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to repeat that mistake by giving too much credence to these fringe candidates like donald trump. they want to make sure that they express confidence and have a more coherent message rather than spending a lot of money and time attacking one another. >> perry, here's what i'm waiting for. i wonder if the key -- if you're the republican party and you don't want this to go too far out of control, republicans right now behind the scenes roll their eyes at donald trump. the question to me is when do they start coming forward. when do the fox news of the world you can when do the talk radio hosts, when do the bloggers train their fire on trump. i think back to 2012 when newt gingrich won south carolina, it wasn't the media, it was the republicans attacking newt gingrich. will we see that same thing. >> i position back to herman cain leading the polls and they began attacking him. so i think there will be a
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moment when trump will be attacked. but i think it's too early for that now. if he goes in to a debate and says something really embarrassing about bush or rubio or walker, i think conservatives will say we want him in no more debates. trump has some popularity. it's still early. he's honestly saying things about bush other republicans agree with. a lot of republicans feel that way. so right now trump is punching bush and people like it. i think when it gets later on, if he says something much worse or if he's in two or three debate, then there will be a problem. if he keeps john kasich off the stage because he's ahead of him, then it becomes a problem because trump is not a plausible candidate. >> he might actually do some of those other candidate as favor eventually because if donald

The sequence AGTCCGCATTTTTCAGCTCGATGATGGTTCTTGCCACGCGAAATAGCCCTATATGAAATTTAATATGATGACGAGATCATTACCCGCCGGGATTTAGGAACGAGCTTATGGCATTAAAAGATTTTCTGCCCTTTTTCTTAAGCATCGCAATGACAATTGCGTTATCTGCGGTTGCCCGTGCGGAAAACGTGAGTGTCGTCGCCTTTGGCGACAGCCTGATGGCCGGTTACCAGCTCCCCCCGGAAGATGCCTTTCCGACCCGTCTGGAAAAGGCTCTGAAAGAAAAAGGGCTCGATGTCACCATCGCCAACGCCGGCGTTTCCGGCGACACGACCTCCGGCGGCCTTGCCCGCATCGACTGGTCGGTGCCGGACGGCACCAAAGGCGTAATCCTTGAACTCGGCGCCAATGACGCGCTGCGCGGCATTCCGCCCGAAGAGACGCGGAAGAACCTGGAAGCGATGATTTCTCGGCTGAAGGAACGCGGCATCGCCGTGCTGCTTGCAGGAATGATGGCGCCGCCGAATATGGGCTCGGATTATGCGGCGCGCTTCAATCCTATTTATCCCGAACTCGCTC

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trump spends all his time beating up on a potentially weakening or at least occupying jeb bush and if the media focuses a lot of its attention on donald trump who inevitably will fall, that gives a lot of advantages in many respects to a lot of those other candidates. >> creates the opening. turning to the other side, new polling from the democratic side shows some movement for bernie sanders. look at this, a new poll from wnur up in manchester, new hampshire has clinton at 43% and sanders right behind her at 35%. i look at those first two states, iowa, new hampshire, and it does strike me if you're bernie sanders, you're going to pick iowa, new hampshire because probably the most favorable venues. but is there something here that is bigger than just being the next door neighbor in new hampshire that is driving this? >> well, at this point in time,